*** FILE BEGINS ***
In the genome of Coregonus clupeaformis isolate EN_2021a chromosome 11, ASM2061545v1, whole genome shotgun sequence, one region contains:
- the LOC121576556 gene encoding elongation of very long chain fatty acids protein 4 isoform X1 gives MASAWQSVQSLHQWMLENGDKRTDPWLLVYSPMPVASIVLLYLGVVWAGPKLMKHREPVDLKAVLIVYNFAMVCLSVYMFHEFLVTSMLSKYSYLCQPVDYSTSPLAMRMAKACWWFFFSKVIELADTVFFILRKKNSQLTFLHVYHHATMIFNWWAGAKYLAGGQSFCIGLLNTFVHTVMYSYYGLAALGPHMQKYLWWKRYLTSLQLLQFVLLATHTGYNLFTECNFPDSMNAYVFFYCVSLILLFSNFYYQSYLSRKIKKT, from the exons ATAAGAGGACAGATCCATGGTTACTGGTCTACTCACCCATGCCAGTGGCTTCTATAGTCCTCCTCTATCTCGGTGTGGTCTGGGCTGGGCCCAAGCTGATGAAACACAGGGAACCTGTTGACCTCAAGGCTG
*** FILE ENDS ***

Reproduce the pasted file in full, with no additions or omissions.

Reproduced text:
In the genome of Coregonus clupeaformis isolate EN_2021a chromosome 11, ASM2061545v1, whole genome shotgun sequence, one region contains:
- the LOC121576556 gene encoding elongation of very long chain fatty acids protein 4 isoform X1 gives MASAWQSVQSLHQWMLENGDKRTDPWLLVYSPMPVASIVLLYLGVVWAGPKLMKHREPVDLKAVLIVYNFAMVCLSVYMFHEFLVTSMLSKYSYLCQPVDYSTSPLAMRMAKACWWFFFSKVIELADTVFFILRKKNSQLTFLHVYHHATMIFNWWAGAKYLAGGQSFCIGLLNTFVHTVMYSYYGLAALGPHMQKYLWWKRYLTSLQLLQFVLLATHTGYNLFTECNFPDSMNAYVFFYCVSLILLFSNFYYQSYLSRKIKKT, from the exons ATAAGAGGACAGATCCATGGTTACTGGTCTACTCACCCATGCCAGTGGCTTCTATAGTCCTCCTCTATCTCGGTGTGGTCTGGGCTGGGCCCAAGCTGATGAAACACAGGGAACCTGTTGACCTCAAGGCTG